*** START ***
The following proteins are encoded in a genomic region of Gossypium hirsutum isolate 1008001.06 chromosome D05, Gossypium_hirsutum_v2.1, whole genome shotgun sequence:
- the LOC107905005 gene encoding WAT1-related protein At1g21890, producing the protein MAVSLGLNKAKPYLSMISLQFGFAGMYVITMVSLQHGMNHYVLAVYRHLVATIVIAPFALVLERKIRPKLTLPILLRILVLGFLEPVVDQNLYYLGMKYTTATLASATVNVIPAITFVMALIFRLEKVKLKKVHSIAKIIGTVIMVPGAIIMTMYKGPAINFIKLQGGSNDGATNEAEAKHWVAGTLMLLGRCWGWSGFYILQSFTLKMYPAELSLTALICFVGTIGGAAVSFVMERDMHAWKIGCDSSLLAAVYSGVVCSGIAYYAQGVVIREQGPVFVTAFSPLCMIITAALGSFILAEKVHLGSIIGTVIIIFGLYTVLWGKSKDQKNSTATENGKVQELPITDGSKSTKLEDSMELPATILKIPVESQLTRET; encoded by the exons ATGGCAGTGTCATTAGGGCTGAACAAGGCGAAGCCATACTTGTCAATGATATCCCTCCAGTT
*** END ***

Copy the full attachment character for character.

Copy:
The following proteins are encoded in a genomic region of Gossypium hirsutum isolate 1008001.06 chromosome D05, Gossypium_hirsutum_v2.1, whole genome shotgun sequence:
- the LOC107905005 gene encoding WAT1-related protein At1g21890, producing the protein MAVSLGLNKAKPYLSMISLQFGFAGMYVITMVSLQHGMNHYVLAVYRHLVATIVIAPFALVLERKIRPKLTLPILLRILVLGFLEPVVDQNLYYLGMKYTTATLASATVNVIPAITFVMALIFRLEKVKLKKVHSIAKIIGTVIMVPGAIIMTMYKGPAINFIKLQGGSNDGATNEAEAKHWVAGTLMLLGRCWGWSGFYILQSFTLKMYPAELSLTALICFVGTIGGAAVSFVMERDMHAWKIGCDSSLLAAVYSGVVCSGIAYYAQGVVIREQGPVFVTAFSPLCMIITAALGSFILAEKVHLGSIIGTVIIIFGLYTVLWGKSKDQKNSTATENGKVQELPITDGSKSTKLEDSMELPATILKIPVESQLTRET; encoded by the exons ATGGCAGTGTCATTAGGGCTGAACAAGGCGAAGCCATACTTGTCAATGATATCCCTCCAGTT